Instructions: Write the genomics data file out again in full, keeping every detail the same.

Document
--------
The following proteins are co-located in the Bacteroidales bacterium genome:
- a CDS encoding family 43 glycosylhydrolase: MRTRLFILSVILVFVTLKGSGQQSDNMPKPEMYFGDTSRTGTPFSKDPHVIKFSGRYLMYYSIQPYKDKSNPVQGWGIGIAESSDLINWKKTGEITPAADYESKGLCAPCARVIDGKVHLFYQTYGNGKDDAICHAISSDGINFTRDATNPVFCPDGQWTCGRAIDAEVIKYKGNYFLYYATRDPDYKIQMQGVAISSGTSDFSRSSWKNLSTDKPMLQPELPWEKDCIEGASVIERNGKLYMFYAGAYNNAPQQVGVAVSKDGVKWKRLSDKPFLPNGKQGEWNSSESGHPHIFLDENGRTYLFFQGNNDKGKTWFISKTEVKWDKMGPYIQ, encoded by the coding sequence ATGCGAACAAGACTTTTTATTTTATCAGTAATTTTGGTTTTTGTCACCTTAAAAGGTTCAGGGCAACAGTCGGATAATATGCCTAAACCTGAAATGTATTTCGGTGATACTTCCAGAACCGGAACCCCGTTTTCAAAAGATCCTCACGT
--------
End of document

The following proteins are co-located in the Bacteroidales bacterium genome:
- a CDS encoding family 43 glycosylhydrolase: MRTRLFILSVILVFVTLKGSGQQSDNMPKPEMYFGDTSRTGTPFSKDPHVIKFSGRYLMYYSIQPYKDKSNPVQGWGIGIAESSDLINWKKTGEITPAADYESKGLCAPCARVIDGKVHLFYQTYGNGKDDAICHAISSDGINFTRDATNPVFCPDGQWTCGRAIDAEVIKYKGNYFLYYATRDPDYKIQMQGVAISSGTSDFSRSSWKNLSTDKPMLQPELPWEKDCIEGASVIERNGKLYMFYAGAYNNAPQQVGVAVSKDGVKWKRLSDKPFLPNGKQGEWNSSESGHPHIFLDENGRTYLFFQGNNDKGKTWFISKTEVKWDKMGPYIQ, encoded by the coding sequence ATGCGAACAAGACTTTTTATTTTATCAGTAATTTTGGTTTTTGTCACCTTAAAAGGTTCAGGGCAACAGTCGGATAATATGCCTAAACCTGAAATGTATTTCGGTGATACTTCCAGAACCGGAACCCCGTTTTCAAAAGATCCTCACGT